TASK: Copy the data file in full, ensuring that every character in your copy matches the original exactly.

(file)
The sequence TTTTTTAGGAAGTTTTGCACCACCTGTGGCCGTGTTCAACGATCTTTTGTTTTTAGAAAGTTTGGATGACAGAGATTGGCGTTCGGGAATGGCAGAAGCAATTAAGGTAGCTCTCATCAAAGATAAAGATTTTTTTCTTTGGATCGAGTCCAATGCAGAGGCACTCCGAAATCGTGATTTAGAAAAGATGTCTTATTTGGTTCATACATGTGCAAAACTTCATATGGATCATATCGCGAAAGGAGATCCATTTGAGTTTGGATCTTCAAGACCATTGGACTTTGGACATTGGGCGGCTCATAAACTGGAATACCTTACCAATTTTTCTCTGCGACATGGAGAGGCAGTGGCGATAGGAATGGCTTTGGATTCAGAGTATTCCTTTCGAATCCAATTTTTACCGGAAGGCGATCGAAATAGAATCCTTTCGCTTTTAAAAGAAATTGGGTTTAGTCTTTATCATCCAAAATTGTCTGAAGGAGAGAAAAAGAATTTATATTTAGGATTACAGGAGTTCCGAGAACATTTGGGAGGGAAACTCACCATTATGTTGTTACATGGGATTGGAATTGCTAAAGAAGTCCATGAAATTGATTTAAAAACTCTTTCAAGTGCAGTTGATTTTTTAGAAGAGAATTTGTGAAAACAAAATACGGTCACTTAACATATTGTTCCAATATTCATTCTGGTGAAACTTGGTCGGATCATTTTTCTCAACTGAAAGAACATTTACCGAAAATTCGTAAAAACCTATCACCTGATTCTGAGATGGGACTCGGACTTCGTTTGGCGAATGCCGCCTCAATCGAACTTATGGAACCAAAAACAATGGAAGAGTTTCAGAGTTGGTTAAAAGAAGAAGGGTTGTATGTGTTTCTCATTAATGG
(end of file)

The sequence TTTTTTAGGAAGTTTTGCACCACCTGTGGCCGTGTTCAACGATCTTTTGTTTTTAGAAAGTTTGGATGACAGAGATTGGCGTTCGGGAATGGCAGAAGCAATTAAGGTAGCTCTCATCAAAGATAAAGATTTTTTTCTTTGGATCGAGTCCAATGCAGAGGCACTCCGAAATCGTGATTTAGAAAAGATGTCTTATTTGGTTCATACATGTGCAAAACTTCATATGGATCATATCGCGAAAGGAGATCCATTTGAGTTTGGATCTTCAAGACCATTGGACTTTGGACATTGGGCGGCTCATAAACTGGAATACCTTACCAATTTTTCTCTGCGACATGGAGAGGCAGTGGCGATAGGAATGGCTTTGGATTCAGAGTATTCCTTTCGAATCCAATTTTTACCGGAAGGCGATCGAAATAGAATCCTTTCGCTTTTAAAAGAAATTGGGTTTAGTCTTTATCATCCAAAATTGTCTGAAGGAGAGAAAAAGAATTTATATTTAGGATTACAGGAGTTCCGAGAACATTTGGGAGGGAAACTCACCATTATGTTGTTACATGGGATTGGAATTGCTAAAGAAGTCCATGAAATTGATTTAAAAACTCTTTCAAGTGCAGTTGATTTTTTAGAAGAGAATTTGTGAAAACAAAATACGGTCACTTAACATATTGTTCCAATATTCATTCTGGTGAAACTTGGTCGGATCATTTTTCTCAACTGAAAGAACATTTACCGAAAATTCGTAAAAACCTATCACCTGATTCTGAGATGGGACTCGGACTTCGTTTGGCGAATGCCGCCTCAATCGAACTTATGGAACCAAAAACAATGGAAGAGTTTCAGAGTTGGTTAAAAGAAGAAGGGTTGTATGTGTTTCTCATTAATGG